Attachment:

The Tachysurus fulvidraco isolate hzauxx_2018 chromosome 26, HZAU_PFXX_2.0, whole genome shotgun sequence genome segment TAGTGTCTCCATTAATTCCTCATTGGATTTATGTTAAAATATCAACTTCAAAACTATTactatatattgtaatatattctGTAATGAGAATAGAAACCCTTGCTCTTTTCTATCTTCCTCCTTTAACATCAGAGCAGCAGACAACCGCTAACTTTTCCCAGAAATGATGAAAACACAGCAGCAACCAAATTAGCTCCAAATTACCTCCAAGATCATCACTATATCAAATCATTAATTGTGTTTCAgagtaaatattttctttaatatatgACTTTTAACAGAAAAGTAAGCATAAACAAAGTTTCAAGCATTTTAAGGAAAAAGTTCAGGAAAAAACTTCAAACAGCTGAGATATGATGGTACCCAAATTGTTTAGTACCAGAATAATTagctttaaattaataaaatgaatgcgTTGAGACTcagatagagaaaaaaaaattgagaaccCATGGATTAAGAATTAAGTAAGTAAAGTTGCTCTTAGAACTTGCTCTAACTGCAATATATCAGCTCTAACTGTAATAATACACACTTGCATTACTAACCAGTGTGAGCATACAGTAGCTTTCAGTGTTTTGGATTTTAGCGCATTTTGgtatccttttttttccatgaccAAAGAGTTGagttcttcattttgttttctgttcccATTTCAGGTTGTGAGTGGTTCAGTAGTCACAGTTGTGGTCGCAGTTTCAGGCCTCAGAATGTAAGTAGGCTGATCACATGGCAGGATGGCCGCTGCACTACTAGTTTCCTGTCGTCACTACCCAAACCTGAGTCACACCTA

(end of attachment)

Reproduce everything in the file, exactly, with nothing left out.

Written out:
The Tachysurus fulvidraco isolate hzauxx_2018 chromosome 26, HZAU_PFXX_2.0, whole genome shotgun sequence genome segment TAGTGTCTCCATTAATTCCTCATTGGATTTATGTTAAAATATCAACTTCAAAACTATTactatatattgtaatatattctGTAATGAGAATAGAAACCCTTGCTCTTTTCTATCTTCCTCCTTTAACATCAGAGCAGCAGACAACCGCTAACTTTTCCCAGAAATGATGAAAACACAGCAGCAACCAAATTAGCTCCAAATTACCTCCAAGATCATCACTATATCAAATCATTAATTGTGTTTCAgagtaaatattttctttaatatatgACTTTTAACAGAAAAGTAAGCATAAACAAAGTTTCAAGCATTTTAAGGAAAAAGTTCAGGAAAAAACTTCAAACAGCTGAGATATGATGGTACCCAAATTGTTTAGTACCAGAATAATTagctttaaattaataaaatgaatgcgTTGAGACTcagatagagaaaaaaaaattgagaaccCATGGATTAAGAATTAAGTAAGTAAAGTTGCTCTTAGAACTTGCTCTAACTGCAATATATCAGCTCTAACTGTAATAATACACACTTGCATTACTAACCAGTGTGAGCATACAGTAGCTTTCAGTGTTTTGGATTTTAGCGCATTTTGgtatccttttttttccatgaccAAAGAGTTGagttcttcattttgttttctgttcccATTTCAGGTTGTGAGTGGTTCAGTAGTCACAGTTGTGGTCGCAGTTTCAGGCCTCAGAATGTAAGTAGGCTGATCACATGGCAGGATGGCCGCTGCACTACTAGTTTCCTGTCGTCACTACCCAAACCTGAGTCACACCTA